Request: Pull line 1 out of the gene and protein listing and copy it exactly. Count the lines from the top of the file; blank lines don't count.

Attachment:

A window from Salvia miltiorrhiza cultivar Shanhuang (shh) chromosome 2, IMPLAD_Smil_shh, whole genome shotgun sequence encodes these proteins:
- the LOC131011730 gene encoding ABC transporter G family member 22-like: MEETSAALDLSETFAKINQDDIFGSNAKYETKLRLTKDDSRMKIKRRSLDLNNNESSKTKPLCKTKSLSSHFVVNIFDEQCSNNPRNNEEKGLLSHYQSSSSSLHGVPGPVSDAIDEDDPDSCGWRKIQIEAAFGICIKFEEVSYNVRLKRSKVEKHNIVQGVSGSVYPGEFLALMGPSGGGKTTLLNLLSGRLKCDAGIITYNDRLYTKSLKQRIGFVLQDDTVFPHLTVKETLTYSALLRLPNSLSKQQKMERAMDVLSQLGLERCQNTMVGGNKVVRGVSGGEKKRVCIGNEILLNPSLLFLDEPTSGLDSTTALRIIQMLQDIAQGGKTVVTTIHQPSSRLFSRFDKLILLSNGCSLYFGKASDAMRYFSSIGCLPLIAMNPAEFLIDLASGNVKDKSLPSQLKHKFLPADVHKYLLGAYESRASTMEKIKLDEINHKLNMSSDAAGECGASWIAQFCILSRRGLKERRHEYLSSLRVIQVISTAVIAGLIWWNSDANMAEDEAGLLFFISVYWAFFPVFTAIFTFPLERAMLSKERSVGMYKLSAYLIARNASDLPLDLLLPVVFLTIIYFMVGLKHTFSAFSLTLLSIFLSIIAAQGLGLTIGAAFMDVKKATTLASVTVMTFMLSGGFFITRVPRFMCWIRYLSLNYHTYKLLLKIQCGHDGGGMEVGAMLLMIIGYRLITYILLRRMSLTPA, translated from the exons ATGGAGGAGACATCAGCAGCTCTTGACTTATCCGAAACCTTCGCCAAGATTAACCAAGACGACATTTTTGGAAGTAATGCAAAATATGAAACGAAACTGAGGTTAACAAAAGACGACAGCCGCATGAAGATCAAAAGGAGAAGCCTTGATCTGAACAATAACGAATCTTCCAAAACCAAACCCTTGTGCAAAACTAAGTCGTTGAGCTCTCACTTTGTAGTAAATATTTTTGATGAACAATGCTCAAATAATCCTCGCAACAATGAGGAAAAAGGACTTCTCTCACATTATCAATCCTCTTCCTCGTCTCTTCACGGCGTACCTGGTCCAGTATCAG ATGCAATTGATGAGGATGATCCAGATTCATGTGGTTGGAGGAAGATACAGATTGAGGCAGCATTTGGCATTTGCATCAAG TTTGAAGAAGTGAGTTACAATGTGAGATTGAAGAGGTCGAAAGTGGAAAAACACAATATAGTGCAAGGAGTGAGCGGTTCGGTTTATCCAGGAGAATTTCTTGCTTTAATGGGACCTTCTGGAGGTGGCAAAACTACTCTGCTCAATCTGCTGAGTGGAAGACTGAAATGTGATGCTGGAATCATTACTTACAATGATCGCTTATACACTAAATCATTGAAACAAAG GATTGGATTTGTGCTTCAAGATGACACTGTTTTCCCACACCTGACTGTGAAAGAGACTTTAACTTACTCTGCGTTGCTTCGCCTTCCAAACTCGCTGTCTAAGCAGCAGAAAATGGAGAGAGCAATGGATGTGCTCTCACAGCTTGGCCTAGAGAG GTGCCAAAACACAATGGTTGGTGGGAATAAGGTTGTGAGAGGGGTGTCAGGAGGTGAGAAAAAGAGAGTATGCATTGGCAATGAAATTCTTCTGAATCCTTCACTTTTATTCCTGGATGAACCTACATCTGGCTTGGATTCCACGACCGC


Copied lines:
A window from Salvia miltiorrhiza cultivar Shanhuang (shh) chromosome 2, IMPLAD_Smil_shh, whole genome shotgun sequence encodes these proteins: